There are times when I wake in the night and find myself wondering about what's best for kids in our schools.  Too much technology or not enough?  Too much assessment or just the wrong kinds?  Too much discussion about standards or not yet enough?

However, when it comes to Deeper Learning, I don't have to wonder if it's the right work.  I know that I know that I know it.  Kids at the center, teachers as facilitators, messiness and creativity and persistence and personalization.  That's everything RIGHT about today's educational innovation.  Take a few minutes to watch the Sioux City kids in this video.  Look at their eyes, notice their interactions with each other and study the learning environments

Oh, and don't worry.  These Middle School exploratory courses have plenty of technology; it's essential to the work that kids are doing.  We do assess; we use rubrics to measure growth in communication, creativity, critical thinking and accountability--all based on the Iowa Core standards for Middle School students.  So, maybe I should spend less time wondering about the right work for schools, and more time celebrating the student-centered innovation happening both in our district and in hundreds of others across the nation.  Deeper Learning.  I know that I know that I know.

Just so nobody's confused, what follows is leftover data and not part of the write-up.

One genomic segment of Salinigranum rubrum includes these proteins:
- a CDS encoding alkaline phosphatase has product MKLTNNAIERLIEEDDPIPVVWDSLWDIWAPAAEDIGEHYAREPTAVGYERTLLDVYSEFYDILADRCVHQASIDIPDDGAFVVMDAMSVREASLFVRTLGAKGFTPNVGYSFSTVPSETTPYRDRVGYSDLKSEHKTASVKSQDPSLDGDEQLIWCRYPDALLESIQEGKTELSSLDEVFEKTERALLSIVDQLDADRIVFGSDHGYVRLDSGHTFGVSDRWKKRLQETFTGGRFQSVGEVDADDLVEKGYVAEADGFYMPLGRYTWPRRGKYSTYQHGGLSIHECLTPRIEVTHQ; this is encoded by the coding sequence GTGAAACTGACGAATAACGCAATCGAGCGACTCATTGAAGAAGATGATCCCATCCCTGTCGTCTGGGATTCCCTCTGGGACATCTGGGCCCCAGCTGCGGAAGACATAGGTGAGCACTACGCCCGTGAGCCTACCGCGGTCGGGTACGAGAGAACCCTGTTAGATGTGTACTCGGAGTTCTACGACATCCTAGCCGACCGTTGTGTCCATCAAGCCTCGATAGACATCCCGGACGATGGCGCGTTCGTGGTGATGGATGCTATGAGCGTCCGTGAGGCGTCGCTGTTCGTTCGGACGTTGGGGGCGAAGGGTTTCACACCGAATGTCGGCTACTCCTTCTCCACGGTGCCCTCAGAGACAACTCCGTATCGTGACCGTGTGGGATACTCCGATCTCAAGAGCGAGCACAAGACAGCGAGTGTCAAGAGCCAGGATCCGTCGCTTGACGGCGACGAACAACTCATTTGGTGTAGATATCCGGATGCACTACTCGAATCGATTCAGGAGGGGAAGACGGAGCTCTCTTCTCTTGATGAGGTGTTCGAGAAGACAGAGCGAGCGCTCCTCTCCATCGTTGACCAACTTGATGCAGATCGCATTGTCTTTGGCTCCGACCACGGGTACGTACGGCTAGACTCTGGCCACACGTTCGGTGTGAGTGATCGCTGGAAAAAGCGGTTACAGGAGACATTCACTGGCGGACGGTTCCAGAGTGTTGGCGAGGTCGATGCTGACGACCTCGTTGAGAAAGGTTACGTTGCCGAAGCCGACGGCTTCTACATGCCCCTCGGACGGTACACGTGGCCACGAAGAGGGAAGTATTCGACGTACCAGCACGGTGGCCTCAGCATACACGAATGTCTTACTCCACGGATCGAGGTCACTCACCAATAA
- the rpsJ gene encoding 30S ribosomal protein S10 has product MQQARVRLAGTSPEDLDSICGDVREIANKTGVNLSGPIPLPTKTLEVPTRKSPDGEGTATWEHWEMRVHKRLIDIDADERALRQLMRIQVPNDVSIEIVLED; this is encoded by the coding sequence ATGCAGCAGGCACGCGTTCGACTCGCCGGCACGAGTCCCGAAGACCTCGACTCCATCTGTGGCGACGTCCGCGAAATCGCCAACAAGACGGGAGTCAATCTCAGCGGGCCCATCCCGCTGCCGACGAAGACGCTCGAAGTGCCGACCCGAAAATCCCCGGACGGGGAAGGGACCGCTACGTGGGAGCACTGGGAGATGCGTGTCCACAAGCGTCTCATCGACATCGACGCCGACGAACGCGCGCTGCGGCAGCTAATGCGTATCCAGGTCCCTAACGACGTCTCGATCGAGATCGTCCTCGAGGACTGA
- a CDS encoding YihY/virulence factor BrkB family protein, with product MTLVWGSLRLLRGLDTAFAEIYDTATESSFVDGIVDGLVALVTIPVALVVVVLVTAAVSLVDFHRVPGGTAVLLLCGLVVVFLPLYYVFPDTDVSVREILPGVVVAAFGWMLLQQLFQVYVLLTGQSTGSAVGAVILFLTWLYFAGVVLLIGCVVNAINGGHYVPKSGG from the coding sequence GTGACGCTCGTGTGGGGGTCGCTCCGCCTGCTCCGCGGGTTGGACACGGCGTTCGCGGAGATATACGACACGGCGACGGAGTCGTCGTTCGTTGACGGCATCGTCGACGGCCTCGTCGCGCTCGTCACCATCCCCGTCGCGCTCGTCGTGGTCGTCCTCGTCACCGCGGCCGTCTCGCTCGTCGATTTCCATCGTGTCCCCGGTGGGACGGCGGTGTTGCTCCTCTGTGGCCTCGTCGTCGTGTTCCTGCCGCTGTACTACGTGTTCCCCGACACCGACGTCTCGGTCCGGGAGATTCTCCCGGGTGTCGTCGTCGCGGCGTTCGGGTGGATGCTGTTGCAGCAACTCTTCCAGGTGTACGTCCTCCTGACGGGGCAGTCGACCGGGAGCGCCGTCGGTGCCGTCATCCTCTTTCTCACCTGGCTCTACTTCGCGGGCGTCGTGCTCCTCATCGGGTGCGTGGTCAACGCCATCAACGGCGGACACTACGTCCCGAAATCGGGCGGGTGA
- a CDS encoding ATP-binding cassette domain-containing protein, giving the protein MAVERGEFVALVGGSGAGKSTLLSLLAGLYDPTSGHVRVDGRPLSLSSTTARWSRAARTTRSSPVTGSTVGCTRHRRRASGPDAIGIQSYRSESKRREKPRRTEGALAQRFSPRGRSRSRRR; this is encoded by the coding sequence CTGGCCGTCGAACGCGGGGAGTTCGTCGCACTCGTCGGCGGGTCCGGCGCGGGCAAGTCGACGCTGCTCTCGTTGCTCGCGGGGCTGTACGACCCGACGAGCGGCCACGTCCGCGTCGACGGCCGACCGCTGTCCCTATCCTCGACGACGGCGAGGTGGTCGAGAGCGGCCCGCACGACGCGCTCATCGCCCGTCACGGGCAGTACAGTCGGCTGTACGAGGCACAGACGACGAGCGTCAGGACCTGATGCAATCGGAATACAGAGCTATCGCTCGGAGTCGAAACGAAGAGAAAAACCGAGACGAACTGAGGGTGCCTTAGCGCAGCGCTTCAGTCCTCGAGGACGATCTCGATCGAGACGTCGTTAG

Sunday, November 29, 2015

Game Based Learning and a Growth Mindset

It's the holiday season.  Time for family, for food and for.....a growth mindset!  When our family gathers, we play games.  We play cards, put together puzzles, roll the monopoly dice and laugh at our competitive spirits.  This year, I am trying to take a step back and think about how a Growth Mindset impacts our inter-generational connections as we play games. 
Do we encourage and value risk-taking and mistake-making?  Do we let the youngest cousins win too easily?  Do we let Grandma bend the rules? I think, generally speaking, we play family games with a Growth Mindset without even realizing it!
Why do we play games at family gatherings?  Because it's fun, interactive, skill-building and better than sitting around watching TV.

The idea of game-based learning is making its way into classrooms around the country as educators discover its power to motivate--the human mind tunes in to the situational challenges that games create for our growing minds.  Game-based learning is NOT playing "hangman" with vocabulary words on a Friday afternoon. 
Game-based learning looks like the classroom in this video from Edutopia, featuring a 6th grade Social Studies lesson.

How does game-based learning fit with Growth Mindset? I think that the two ideas go "hand-in-hand".